“To photograph is to hold one’s breath, when all faculties converge to capture fleeting reality. It’s at that precise moment that mastering an image becomes a great physical and intellectual joy.”
~Henri Cartier-Bresson



Friday, June 25, 2010

The Net of my Memory



The Gift

Time wants to show you a different country.
It's the one that your life conceals,
the one waiting outside when curtains are drawn,
 the one Grandmother hinted at
 in her crochet design,
the one almost found
over at the edge of the music,
after the sermon.

It's the way life is,
and you have it, a few years given.
You get killed now and then,
violated in various ways.
(And sometimes it's turn about.)
You get tired of that. Long-suffering,
 you wait and pray, and maybe good things come
- maybe the hurt slackens
and you hardly feel it any more.
You have a breath without pain.
It is called happiness.

It's a balance, the taking and passing along,
the composting of where you've been
 and how people and weather treated you.
 It's a country where you already are,
 bringing where you have been.
Time offers this gift in its millions of ways,
turning the world, moving the air,
calling,every morning,
 "Here, take it, it's yours."

~ William Stafford ~
1914-1993

(The photos are of my mother, father and myself around 1947 at Harbor Gate housing in Richmond, California.)

I love this poem. I hope someone "gets" this poem like I did. Please leave your thoughts even if you don't usually comment. I would like to hear what others have to say about this poet and THIS poem. William Stafford was an American and a contemporary of my parents. He was born the same year that my father was.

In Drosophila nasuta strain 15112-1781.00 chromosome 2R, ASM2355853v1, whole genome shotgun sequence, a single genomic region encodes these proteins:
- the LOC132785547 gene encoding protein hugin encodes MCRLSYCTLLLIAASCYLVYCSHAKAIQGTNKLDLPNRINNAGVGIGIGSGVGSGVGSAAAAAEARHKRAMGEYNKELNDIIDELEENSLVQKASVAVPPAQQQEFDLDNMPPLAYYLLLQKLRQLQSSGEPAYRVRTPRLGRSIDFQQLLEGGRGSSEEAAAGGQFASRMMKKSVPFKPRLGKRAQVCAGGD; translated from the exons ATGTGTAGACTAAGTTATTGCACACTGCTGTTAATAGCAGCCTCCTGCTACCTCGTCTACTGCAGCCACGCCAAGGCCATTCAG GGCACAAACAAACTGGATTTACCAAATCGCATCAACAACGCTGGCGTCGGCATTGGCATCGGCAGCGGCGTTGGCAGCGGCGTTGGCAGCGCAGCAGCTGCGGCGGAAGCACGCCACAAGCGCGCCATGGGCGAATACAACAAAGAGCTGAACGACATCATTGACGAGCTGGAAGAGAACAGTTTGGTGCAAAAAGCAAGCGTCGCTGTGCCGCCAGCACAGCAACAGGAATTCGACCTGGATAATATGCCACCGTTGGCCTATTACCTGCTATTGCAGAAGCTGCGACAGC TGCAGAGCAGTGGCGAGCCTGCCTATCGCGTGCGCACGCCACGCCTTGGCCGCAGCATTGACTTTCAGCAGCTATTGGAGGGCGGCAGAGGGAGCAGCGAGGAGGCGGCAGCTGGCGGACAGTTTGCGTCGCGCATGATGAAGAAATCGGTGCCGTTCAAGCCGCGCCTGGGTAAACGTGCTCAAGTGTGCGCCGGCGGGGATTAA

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9 comments:

Madeline's Album said...

Great post. Love the poem and the pictures. Have a blessed day. Madeline

Anonymous said...

Ah, there's a familiar-looking family! Oh my, Harbor Gate. There were lots of kids who moved to Gregory Gardens from Harbor Gate. We lived in the Canal Apartments, ‘housing units’, as my mother always referred to them. I found very few kids who had been at the Canal Apartments, most of those Richmond transplants seemed to come from Harbor Gate. I see by my Google search that the correct name was “Canal War Apartments”. Both were erected as temporary public housing during the influx of some 70,000 people who flocked to Richmond between 1940 and 1943 to do war work in the Kaiser Shipyards.
Dawn

LV said...

Sorry, I am not familiar with this writing. I really enjoyed it though and it has a great message.

Riki Schumacher said...

Hi Connie, its a reminder to me to treasure each moment, we don't get to repeat it. Treasure family, for they are a gift. Lovely poem. Hugs, Riki

Little Messy Missy said...

Very nice! Great poem and family pics...happy Sunday to you!

Kerry O'Gorman said...

I absoloutley love this poem. 'The breath without pain...The composting of where you've been'...such visual words, if that makes any sense. He has captured the way a life can go so brilliantly. Thanks for this post. p.s you were a cute little thing!

Madeline's Album said...

I thought I'd left a comment yesterday but it must not have taken. Love the poem and your pictures. Thank you for your visit and kind comment on my last post. Have a blessed day. Madeline

castlewon said...

William Stafford--one of my two or three all-time favorites

Anonymous said...

Habor Gate,Griffen Ave the last street before you head towards Butler Iron works, oh the open fields we ran as kids. Mrs Wall my lst grade teacher.